This was really excellent, we were the only people on the tour and we received an exceptional commentary all around the interior and the exterior of the Cathedral. But then disaster struck as a group of French people gate crashed the party and after a short debate about language preferences with these unwelcome latecomers she continued for the rest of the tour in about 75% French.
She apologised to us for that and lamented that “English people cannot speak French and French people will not speak English!” which, when I thought about it, was a very profound and accurate observation. This shouldn’t have surprised us of course, we know how precious they can be about their secondary World language so we just had to accept the inevitable and struggle to make sense of the French and be grateful for the few stale bread-crumbs of English that were infrequently scattered our way.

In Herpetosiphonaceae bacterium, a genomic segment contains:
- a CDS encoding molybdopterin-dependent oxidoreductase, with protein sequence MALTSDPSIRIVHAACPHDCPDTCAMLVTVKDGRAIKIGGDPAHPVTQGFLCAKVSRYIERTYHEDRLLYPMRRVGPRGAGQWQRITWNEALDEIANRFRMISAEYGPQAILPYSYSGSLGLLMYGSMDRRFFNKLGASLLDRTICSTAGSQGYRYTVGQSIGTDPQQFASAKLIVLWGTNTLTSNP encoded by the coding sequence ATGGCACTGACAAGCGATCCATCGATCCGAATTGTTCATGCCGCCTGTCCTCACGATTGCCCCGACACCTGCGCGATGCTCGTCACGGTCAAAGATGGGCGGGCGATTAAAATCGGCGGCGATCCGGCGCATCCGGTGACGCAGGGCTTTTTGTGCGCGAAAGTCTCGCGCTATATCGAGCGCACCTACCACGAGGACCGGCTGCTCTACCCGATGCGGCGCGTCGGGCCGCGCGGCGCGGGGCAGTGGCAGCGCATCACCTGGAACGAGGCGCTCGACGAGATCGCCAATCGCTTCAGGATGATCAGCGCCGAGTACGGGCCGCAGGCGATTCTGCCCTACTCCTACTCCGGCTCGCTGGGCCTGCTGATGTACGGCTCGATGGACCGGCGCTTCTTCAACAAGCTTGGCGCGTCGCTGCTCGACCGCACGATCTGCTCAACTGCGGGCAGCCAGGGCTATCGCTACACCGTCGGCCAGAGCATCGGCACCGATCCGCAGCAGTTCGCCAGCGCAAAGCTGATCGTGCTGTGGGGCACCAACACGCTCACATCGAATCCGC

There is no good reason for the French to be so stuck-up about their language, after all it is only the eighteenth most used in the World, Chinese is first, followed by Spanish and then English. More people even speak Portuguese (sixth) and worst of all German (tenth). The French, it seems, need to come to terms with the balance of linguistic power in the World.
Actually, even in a foreign language, this was an excellent tour and the communication difficulties didn’t spoil it one little bit. Our guide swept us through a museum, a monastery and a simple basilica as we visited buildings and rooms that would simply not be accessible to tourists who did not join the tour.
In one room there was a pot-pourri of treasures that really deserved to be in a proper museum where they could be looked after properly. She dragged them out of boxes and held them in her frail hands and in a rhapsodical way accompanied by extravagant arm gestures as though she were conducting an orchestra kept imploring us to “look at this, look at this!”
At one point she opened an illuminated manuscript and declared it to be five hundred years old but she turned the pages over as though it was a copy of last week’s Radio Times. That sort of thing would never be allowed at the British Museum. No wonder Lord Elgin took the marbles back to London so that they could be looked after!
This was a brilliant tour that allowed us to see something that we would not ordinarily have seen. It lasted about ninety minutes and then she asked for just €2 each.